This is something of an "ongoing case", but the comments about the investigation findings should be good for discussion.

Doubt raised on driver's identity. Defence expert finds it impossible to say who was in control of vehicle

Sandra McCulloch Times Colonist June 22, 2005

It's impossible to say conclusively which of two men was behind the wheel of a car that smashed into a concrete power pole and killed two 19-year-old men, a collision expert told a provincial court judge on Tuesday.

Jonathan Lawrence was testifying in the trial of Beau Stirling at Western Communities provincial court. The Crown alleges Stirling was driving his Chevy Impala when it crashed on the Old Island Highway on July 16, 2003, after the four occupants had consumed alcohol and ecstasy in downtown Victoria.

Killed in the 4 a.m. crash were Travis Bateman and Kenneth Hamilton, son of former MLA Arnie Hamilton.

The Crown wrapped up its case Monday after six days of testimony. On Tuesday, the focus of Judge Ernie Quantz swung to the case of the defence. Stirling's lawyer John Green called Lawrence, a mechanical engineer, as his sole witness.

Lawrence did not share the view of the Crown's experts as to who was behind the wheel, court heard.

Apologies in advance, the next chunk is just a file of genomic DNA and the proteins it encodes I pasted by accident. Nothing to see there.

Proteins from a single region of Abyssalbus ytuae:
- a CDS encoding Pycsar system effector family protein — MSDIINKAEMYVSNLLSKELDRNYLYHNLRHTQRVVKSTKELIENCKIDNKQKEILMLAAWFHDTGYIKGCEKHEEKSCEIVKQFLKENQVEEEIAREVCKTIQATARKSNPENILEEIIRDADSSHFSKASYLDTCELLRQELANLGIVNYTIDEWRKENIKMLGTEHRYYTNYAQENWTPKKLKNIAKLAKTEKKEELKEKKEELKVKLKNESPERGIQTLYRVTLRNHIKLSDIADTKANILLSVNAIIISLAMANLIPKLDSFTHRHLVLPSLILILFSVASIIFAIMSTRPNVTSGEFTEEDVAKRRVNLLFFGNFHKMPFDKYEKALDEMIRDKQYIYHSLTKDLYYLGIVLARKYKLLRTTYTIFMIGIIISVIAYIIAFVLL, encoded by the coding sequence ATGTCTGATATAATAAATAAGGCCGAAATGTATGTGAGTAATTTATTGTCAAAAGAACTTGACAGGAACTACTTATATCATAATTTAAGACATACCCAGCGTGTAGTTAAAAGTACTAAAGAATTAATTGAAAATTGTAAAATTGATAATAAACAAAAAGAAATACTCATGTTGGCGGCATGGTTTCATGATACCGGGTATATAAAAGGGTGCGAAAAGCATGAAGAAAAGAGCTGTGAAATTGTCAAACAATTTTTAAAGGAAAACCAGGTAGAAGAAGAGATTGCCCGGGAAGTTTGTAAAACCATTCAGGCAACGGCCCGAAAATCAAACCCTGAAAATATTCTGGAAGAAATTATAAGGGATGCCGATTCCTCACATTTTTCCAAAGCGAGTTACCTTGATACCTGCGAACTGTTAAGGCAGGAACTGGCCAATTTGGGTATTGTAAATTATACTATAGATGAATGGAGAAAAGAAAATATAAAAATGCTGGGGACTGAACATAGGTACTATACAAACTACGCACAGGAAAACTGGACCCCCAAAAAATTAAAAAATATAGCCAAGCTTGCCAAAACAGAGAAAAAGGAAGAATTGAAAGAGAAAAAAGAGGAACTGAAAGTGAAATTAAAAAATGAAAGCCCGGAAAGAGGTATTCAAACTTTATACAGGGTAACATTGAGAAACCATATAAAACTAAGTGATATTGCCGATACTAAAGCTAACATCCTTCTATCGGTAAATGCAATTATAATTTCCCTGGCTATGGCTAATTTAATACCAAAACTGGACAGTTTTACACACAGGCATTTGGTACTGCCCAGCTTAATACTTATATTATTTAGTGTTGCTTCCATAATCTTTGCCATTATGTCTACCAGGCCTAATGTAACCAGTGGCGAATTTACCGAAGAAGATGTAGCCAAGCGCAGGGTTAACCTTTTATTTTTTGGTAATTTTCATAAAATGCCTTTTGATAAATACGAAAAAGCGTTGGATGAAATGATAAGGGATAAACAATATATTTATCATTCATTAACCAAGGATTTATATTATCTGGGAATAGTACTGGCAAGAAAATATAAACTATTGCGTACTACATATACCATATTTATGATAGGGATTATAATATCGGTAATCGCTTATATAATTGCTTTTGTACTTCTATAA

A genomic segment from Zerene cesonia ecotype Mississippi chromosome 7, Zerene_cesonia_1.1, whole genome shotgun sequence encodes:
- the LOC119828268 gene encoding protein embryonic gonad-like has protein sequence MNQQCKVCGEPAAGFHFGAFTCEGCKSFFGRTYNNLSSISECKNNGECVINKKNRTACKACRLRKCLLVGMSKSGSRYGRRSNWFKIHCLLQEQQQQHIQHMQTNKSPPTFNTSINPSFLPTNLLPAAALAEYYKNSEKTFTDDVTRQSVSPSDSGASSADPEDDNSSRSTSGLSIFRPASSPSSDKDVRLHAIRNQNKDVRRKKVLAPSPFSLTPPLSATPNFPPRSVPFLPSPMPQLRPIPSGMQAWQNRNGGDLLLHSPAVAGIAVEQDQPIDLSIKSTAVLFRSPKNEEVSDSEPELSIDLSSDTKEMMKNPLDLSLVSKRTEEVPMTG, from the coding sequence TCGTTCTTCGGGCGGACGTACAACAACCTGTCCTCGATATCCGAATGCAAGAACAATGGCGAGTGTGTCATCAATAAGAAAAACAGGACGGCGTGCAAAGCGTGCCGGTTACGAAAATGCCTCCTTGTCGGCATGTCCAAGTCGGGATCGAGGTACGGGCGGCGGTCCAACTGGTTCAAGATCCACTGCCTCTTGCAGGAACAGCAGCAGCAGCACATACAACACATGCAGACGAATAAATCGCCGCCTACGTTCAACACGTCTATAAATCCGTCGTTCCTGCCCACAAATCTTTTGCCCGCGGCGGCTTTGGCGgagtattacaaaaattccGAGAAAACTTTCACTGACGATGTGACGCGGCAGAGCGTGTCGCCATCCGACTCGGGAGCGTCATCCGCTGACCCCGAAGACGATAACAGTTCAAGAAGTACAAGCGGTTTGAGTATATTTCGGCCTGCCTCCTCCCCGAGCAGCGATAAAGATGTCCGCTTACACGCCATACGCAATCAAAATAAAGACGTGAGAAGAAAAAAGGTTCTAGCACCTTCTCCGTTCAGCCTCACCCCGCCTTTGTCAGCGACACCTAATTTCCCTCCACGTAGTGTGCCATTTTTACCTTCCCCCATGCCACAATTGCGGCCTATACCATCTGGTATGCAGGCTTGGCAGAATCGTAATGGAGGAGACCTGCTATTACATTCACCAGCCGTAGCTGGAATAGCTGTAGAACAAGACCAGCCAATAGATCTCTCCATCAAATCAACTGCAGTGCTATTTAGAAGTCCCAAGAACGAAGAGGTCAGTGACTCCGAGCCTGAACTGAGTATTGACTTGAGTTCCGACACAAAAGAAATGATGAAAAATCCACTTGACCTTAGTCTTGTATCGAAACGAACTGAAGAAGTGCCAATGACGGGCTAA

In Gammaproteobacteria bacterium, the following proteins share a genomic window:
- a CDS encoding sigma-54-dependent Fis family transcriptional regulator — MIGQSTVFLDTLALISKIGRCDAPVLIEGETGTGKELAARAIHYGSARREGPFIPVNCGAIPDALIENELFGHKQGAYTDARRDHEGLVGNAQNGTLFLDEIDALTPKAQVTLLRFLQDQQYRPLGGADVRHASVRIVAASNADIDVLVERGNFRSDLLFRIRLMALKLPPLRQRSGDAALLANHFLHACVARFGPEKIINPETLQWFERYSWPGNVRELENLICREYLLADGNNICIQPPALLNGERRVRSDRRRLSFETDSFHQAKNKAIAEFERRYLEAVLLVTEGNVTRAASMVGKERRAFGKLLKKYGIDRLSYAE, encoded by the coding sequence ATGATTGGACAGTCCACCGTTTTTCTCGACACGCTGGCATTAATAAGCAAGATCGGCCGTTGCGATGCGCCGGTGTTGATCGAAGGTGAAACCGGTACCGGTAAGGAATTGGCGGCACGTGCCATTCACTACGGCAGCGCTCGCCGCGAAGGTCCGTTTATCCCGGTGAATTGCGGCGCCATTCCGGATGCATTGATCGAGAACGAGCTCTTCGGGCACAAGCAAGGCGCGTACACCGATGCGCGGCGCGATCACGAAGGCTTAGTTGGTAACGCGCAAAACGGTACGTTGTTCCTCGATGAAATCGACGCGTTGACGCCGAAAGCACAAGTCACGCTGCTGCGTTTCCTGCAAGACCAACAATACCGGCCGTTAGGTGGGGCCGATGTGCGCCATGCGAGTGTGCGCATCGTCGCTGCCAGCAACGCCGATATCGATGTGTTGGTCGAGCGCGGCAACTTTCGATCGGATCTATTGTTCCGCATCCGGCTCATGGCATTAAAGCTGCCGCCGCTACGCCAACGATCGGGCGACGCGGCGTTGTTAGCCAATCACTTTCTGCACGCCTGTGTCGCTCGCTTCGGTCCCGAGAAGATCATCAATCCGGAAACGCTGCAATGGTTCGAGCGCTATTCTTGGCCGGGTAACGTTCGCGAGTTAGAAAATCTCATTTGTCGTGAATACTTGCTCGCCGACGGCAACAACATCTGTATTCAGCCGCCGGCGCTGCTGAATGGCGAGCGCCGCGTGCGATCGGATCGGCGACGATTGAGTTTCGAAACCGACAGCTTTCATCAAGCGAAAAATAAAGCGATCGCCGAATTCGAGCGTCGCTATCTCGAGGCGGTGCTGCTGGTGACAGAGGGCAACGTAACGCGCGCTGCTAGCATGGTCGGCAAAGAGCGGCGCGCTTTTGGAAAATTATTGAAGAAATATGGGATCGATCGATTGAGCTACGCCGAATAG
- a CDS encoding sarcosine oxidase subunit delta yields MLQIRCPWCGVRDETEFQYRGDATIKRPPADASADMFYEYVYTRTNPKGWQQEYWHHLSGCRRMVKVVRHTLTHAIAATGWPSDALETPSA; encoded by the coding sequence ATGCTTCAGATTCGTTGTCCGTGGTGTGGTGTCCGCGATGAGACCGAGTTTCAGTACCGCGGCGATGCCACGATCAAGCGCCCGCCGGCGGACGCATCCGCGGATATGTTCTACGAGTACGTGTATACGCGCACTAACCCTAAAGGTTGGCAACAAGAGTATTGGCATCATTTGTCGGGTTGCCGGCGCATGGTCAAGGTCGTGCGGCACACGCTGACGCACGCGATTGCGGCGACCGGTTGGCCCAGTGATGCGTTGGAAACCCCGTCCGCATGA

"I am not able to determine ... who was the driver of the car," Lawrence testified.

The identity of the driver is key to the Crown succeeding with its case. Lawrence agreed that Bateman and Hamilton occupied seats on the right side of the car but said he could not say with certainty whether Stirling or the fourth occupant, Adrien Harding, was in the driver's seat.

Stirling was thrown from the vehicle. Harding suffered a broken pelvis and had to be removed from the wreckage by emergency crews. The location of the two men after the crash does not point to one or the other being the driver, Lawrence said.

"It seems to me equal likelihood that the driver could be thrown from the vehicle or could not," he told the court.

But Lawrence admitted that he has not testified in crashes as severe as this. He also said under cross-examination that it was possible the left rear passenger stayed in the car after the impact.

An RCMP collision analyst testifying for the Crown on Friday concluded that Stirling was the driver of the vehicle. And on Monday, another Crown witness, an expert in accident reconstruction, told the court that Stirling was most likely behind the wheel at the time of the crash.

Stirling is charged with two counts of criminal negligence causing death, two counts of impaired driving causing death, and one count each of impaired driving causing bodily harm, criminal negligence causing bodily harm and operating a vehicle with a blood-alcohol content exceeding .08.

The Crown and defence will sum up their cases today.

Quantz will reserve his decision on the case until June 29, when he is expected to deliver his reasons.

Times Colonist (Victoria) 2005

Anyone with thoughts or comments?